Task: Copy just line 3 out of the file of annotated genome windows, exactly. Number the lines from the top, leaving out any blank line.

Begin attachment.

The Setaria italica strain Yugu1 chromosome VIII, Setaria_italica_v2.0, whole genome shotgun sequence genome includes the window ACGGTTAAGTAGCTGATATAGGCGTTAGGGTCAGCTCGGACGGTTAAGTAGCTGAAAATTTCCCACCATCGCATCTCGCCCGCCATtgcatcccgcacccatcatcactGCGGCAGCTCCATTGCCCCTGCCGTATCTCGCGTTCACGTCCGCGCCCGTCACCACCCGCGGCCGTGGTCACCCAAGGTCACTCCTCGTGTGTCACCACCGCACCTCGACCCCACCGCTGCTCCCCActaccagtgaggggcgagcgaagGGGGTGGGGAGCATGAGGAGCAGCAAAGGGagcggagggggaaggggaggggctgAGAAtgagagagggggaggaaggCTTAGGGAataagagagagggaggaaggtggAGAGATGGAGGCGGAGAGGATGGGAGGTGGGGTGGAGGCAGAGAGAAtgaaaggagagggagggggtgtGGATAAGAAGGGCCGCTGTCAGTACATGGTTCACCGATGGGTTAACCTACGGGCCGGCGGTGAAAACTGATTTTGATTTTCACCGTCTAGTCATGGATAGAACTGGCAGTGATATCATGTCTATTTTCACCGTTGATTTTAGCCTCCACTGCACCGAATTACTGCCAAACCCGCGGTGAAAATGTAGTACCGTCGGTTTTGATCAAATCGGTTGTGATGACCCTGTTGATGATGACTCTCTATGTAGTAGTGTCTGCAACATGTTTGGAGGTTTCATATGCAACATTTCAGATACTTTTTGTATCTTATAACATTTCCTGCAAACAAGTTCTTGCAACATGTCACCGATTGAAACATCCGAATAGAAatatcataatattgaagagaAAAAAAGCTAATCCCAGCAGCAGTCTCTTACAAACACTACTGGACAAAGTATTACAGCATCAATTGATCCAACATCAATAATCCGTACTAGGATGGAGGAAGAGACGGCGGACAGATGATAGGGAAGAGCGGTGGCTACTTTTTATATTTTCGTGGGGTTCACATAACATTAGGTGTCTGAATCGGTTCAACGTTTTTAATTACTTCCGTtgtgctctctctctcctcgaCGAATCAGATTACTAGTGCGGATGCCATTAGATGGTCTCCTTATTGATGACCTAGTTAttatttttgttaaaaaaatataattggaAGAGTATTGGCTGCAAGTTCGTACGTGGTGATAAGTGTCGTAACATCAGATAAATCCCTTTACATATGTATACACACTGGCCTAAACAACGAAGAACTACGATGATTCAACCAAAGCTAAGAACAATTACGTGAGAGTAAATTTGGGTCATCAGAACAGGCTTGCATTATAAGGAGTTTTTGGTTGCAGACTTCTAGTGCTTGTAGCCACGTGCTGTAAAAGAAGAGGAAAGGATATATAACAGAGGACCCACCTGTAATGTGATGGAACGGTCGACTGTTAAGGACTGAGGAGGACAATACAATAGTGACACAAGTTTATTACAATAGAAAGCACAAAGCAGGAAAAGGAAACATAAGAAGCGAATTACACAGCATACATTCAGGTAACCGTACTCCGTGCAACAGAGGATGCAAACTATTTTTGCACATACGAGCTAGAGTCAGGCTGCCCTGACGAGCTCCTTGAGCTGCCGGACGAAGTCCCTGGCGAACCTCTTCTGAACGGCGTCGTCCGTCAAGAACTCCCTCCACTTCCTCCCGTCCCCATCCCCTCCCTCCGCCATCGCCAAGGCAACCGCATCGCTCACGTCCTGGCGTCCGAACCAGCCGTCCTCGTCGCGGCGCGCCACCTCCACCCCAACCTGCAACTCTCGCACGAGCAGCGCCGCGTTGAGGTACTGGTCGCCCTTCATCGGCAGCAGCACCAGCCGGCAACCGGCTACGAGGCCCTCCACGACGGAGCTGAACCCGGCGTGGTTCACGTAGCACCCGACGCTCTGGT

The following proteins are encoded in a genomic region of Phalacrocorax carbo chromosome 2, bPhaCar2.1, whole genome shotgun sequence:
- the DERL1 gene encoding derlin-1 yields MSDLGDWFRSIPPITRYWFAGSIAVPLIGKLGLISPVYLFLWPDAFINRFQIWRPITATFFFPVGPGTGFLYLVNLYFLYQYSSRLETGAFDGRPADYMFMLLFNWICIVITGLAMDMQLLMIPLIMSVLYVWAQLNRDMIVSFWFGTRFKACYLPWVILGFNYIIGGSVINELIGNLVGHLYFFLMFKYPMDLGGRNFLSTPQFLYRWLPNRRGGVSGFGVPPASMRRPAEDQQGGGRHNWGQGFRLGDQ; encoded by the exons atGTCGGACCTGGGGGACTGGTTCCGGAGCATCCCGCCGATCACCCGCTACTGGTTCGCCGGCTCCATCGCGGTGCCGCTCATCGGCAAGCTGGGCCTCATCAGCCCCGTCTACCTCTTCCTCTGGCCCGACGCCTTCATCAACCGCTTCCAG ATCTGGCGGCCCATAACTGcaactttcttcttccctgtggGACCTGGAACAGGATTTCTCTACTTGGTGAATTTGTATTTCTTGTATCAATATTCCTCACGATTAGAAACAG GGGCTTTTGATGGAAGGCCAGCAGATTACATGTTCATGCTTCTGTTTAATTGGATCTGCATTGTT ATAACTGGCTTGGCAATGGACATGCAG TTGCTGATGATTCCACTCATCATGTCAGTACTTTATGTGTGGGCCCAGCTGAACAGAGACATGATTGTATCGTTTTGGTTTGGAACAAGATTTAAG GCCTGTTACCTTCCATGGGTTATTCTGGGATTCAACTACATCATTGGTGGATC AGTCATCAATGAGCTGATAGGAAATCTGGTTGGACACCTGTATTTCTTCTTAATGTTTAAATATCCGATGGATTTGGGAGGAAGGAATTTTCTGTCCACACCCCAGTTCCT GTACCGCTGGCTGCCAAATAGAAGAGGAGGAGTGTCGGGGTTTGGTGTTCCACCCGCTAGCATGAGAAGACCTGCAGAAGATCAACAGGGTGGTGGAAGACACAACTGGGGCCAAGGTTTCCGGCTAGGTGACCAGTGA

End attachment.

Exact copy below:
- the DERL1 gene encoding derlin-1 yields MSDLGDWFRSIPPITRYWFAGSIAVPLIGKLGLISPVYLFLWPDAFINRFQIWRPITATFFFPVGPGTGFLYLVNLYFLYQYSSRLETGAFDGRPADYMFMLLFNWICIVITGLAMDMQLLMIPLIMSVLYVWAQLNRDMIVSFWFGTRFKACYLPWVILGFNYIIGGSVINELIGNLVGHLYFFLMFKYPMDLGGRNFLSTPQFLYRWLPNRRGGVSGFGVPPASMRRPAEDQQGGGRHNWGQGFRLGDQ; encoded by the exons atGTCGGACCTGGGGGACTGGTTCCGGAGCATCCCGCCGATCACCCGCTACTGGTTCGCCGGCTCCATCGCGGTGCCGCTCATCGGCAAGCTGGGCCTCATCAGCCCCGTCTACCTCTTCCTCTGGCCCGACGCCTTCATCAACCGCTTCCAG ATCTGGCGGCCCATAACTGcaactttcttcttccctgtggGACCTGGAACAGGATTTCTCTACTTGGTGAATTTGTATTTCTTGTATCAATATTCCTCACGATTAGAAACAG GGGCTTTTGATGGAAGGCCAGCAGATTACATGTTCATGCTTCTGTTTAATTGGATCTGCATTGTT ATAACTGGCTTGGCAATGGACATGCAG TTGCTGATGATTCCACTCATCATGTCAGTACTTTATGTGTGGGCCCAGCTGAACAGAGACATGATTGTATCGTTTTGGTTTGGAACAAGATTTAAG GCCTGTTACCTTCCATGGGTTATTCTGGGATTCAACTACATCATTGGTGGATC AGTCATCAATGAGCTGATAGGAAATCTGGTTGGACACCTGTATTTCTTCTTAATGTTTAAATATCCGATGGATTTGGGAGGAAGGAATTTTCTGTCCACACCCCAGTTCCT GTACCGCTGGCTGCCAAATAGAAGAGGAGGAGTGTCGGGGTTTGGTGTTCCACCCGCTAGCATGAGAAGACCTGCAGAAGATCAACAGGGTGGTGGAAGACACAACTGGGGCCAAGGTTTCCGGCTAGGTGACCAGTGA